Last Updated on October 12, 2020

Amuza team member and product manager for O’Hara Behavioral Testing Solutions, Taylor Clark, travels to Japan to learn more about the applications of O’Hara products from their users.

For over 40 years, O’Hara has been developing and manufacturing equipment for behavioral experiments in Japan. Their products are currently used by over 150 researchers at universities, research institutes, and industrial labs across Japan.

Taylor Clark, Product Manager for O’Hara in the US, traveled to Japan to visit and learn from the researcher’s who have been working with O’Hara products. Her first stop – Tokyo University!

Here’s what she had to say:

First, I had the pleasure of visiting Dr. Masanori Matsuzaki’s laboratory in the Department of Physiology at Tokyo University School of Medicine.

Dr. Matsuzaki’s lab is interested in information processing in the Motor Cortex during motor skills learning. They apply several different techniques including two-photon imaging, optogenetics, and electrophysiology in behaving mice and marmosets to monitor and manipulate neural circuits in Motor Cortex that are involved in the initiation and execution of motor actions.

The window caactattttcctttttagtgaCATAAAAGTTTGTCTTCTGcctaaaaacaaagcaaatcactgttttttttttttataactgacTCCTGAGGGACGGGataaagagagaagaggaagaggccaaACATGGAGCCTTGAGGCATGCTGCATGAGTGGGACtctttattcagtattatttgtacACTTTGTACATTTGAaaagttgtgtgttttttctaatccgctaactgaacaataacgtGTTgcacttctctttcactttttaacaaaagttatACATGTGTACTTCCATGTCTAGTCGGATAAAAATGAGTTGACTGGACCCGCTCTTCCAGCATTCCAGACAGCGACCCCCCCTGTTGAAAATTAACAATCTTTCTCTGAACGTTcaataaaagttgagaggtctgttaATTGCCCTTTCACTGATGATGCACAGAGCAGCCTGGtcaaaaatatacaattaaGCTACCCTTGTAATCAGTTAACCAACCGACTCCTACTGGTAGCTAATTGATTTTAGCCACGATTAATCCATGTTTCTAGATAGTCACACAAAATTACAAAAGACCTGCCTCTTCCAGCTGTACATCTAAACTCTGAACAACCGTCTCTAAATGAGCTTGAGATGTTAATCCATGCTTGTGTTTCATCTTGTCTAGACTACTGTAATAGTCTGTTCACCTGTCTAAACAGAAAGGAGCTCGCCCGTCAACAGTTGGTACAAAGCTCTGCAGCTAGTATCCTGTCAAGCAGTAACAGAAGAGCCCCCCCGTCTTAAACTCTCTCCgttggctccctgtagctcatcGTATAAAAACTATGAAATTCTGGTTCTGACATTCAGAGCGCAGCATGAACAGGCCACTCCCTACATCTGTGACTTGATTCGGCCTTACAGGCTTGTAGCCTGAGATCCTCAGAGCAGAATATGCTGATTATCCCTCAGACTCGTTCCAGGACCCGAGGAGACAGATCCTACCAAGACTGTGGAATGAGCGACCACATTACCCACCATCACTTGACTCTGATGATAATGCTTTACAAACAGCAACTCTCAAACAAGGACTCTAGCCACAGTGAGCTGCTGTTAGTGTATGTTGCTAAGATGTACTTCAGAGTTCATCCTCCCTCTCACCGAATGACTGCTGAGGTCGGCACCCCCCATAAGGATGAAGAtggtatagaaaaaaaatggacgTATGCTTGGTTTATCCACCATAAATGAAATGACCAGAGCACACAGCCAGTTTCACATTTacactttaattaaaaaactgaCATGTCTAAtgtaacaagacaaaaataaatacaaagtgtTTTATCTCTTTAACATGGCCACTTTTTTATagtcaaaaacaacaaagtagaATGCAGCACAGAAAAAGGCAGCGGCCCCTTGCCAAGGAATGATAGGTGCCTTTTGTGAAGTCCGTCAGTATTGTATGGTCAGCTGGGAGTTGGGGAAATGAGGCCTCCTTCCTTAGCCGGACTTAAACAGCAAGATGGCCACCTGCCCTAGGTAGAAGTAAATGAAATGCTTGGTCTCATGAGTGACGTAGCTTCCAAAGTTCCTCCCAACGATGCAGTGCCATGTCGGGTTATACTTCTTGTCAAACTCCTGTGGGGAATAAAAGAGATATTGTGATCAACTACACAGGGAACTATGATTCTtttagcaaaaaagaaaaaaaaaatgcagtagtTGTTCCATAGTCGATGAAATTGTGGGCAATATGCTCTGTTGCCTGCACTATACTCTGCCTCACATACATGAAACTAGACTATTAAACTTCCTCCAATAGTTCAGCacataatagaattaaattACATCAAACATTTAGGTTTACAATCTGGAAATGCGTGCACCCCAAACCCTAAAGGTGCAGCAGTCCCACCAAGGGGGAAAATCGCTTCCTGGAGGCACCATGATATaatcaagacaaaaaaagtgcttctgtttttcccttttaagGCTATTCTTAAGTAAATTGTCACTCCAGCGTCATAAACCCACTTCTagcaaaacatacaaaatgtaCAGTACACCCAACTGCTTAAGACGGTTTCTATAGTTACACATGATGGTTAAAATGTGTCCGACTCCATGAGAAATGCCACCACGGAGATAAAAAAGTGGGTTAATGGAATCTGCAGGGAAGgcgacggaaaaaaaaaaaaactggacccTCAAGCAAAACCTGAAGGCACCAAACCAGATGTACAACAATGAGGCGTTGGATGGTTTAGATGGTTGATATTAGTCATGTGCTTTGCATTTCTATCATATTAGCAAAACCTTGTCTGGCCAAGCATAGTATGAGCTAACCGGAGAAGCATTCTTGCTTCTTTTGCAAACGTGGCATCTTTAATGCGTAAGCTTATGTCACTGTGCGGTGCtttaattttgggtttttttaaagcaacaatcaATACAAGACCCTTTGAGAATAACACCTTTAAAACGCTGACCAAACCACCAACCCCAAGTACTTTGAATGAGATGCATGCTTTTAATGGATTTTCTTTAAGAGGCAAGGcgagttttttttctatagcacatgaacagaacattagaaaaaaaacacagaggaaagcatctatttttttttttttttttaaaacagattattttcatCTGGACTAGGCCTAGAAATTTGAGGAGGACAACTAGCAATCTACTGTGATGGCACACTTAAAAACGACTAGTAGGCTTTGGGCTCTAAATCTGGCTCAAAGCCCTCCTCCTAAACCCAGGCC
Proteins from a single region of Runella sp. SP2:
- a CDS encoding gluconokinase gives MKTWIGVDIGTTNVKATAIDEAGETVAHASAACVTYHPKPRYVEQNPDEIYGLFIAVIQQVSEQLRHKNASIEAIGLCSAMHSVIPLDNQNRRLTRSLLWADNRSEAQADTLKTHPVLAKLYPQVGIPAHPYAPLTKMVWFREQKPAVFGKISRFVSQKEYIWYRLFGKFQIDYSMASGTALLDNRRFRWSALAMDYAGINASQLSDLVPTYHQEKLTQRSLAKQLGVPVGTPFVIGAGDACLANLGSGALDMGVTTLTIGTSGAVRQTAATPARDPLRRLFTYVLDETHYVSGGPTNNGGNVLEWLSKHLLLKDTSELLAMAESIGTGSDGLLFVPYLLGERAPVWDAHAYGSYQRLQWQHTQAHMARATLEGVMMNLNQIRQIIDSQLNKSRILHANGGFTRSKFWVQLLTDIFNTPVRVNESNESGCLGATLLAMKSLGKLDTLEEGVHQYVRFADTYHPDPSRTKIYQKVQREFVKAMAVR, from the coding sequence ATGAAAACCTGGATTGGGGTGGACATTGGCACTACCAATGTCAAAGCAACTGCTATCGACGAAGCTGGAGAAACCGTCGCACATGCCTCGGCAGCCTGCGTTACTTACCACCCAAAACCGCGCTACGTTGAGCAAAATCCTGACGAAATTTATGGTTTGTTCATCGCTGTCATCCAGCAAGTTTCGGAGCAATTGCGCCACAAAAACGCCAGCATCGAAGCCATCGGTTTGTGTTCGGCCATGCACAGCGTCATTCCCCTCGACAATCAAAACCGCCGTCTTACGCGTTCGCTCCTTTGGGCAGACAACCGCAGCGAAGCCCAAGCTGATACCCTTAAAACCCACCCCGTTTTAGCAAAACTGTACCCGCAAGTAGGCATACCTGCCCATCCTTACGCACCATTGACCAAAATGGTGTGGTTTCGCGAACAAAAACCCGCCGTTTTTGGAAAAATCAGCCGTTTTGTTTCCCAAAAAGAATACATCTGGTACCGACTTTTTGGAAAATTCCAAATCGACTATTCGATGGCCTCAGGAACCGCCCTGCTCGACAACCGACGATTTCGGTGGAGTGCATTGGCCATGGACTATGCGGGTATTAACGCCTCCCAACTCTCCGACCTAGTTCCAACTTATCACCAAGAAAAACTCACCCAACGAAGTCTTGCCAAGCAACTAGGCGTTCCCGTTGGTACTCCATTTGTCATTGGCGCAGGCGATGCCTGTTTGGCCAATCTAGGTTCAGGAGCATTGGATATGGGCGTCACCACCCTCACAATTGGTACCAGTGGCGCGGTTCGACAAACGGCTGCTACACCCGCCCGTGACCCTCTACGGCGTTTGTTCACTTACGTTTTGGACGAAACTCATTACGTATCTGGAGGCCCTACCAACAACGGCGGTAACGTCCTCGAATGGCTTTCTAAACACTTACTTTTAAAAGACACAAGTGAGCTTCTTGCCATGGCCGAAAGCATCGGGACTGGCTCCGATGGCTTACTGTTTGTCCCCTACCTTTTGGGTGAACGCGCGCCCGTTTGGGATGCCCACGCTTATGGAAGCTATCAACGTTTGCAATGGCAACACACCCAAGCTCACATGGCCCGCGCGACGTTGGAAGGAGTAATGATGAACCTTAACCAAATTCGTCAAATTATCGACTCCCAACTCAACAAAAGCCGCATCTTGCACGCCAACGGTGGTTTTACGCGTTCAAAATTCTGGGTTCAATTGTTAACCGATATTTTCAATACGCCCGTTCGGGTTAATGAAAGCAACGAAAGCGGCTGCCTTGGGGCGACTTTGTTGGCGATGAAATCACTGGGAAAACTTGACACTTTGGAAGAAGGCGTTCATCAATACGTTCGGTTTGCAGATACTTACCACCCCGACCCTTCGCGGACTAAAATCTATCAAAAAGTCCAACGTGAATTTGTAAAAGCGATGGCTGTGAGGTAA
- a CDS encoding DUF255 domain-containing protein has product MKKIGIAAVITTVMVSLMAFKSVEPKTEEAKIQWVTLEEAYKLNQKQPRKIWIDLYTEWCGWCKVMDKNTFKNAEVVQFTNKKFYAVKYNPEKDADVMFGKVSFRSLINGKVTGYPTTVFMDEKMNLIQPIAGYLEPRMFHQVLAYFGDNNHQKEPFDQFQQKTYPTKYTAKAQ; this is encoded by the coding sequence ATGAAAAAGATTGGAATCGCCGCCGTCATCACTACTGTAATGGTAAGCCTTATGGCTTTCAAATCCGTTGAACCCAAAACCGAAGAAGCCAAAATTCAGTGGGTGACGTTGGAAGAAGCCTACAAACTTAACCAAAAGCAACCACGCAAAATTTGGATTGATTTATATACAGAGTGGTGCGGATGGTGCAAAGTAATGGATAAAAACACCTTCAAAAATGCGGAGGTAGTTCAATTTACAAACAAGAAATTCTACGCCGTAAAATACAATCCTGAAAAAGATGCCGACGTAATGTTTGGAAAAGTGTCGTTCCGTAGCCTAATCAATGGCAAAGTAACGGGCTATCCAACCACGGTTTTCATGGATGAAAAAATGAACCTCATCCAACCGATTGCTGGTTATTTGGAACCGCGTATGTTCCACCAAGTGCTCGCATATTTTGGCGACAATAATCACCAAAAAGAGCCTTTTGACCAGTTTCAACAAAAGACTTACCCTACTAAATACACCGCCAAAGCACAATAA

Currently, Dr. Matsuzaki’s lab is using the TaskForcer in combination with two-photon imaging of mice implanted with cranial windows, in order to monitor calcium dynamics of GCaMP (a genetically encoded calcium indicator) infected neurons in the Motor Cortex during skilled learning.

In speaking with Dr. Telada, assistant professor in Dr. Matsuzaki’s lab about the TaskForcer, here’s what he had to say:
“We needed a behavioral apparatus that would allow us to perform longitudinal imaging of the same neuronal populations over time during learning, which is why we chose to use the TaskForcer.”

“With the TaskForcer, we are able to consistently get precise neural recordings during imaging sessions while the mice perform a manual lever pull task.”

“We have now been using the TaskForcer in combination with a custom made two-photon microscope we built that enables super wide-field imaging. This has allowed us to simultaneously image neurons in both primary and secondary motor cortices during motor skills learning.”

Pictured is their TaskForcer setup underneath a two-photon microscope

To learn more about Dr. Matsuzaki’s research, check out his lab’s website.

To see selected publications using the TaskForcer please visit our TaskForcer product page.

Stay tuned for an update from my next destination!